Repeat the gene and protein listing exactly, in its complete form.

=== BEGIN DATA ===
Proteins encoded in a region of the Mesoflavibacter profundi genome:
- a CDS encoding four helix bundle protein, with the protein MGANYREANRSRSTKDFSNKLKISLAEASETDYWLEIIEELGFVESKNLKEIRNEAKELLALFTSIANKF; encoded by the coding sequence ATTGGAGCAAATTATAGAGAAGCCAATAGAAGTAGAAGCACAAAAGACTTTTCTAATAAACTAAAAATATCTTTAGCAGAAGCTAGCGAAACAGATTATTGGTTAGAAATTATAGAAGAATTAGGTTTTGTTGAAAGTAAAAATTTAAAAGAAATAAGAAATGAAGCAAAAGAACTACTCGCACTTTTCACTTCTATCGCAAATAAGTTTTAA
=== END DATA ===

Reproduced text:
Proteins encoded in a region of the Mesoflavibacter profundi genome:
- a CDS encoding four helix bundle protein, with the protein MGANYREANRSRSTKDFSNKLKISLAEASETDYWLEIIEELGFVESKNLKEIRNEAKELLALFTSIANKF; encoded by the coding sequence ATTGGAGCAAATTATAGAGAAGCCAATAGAAGTAGAAGCACAAAAGACTTTTCTAATAAACTAAAAATATCTTTAGCAGAAGCTAGCGAAACAGATTATTGGTTAGAAATTATAGAAGAATTAGGTTTTGTTGAAAGTAAAAATTTAAAAGAAATAAGAAATGAAGCAAAAGAACTACTCGCACTTTTCACTTCTATCGCAAATAAGTTTTAA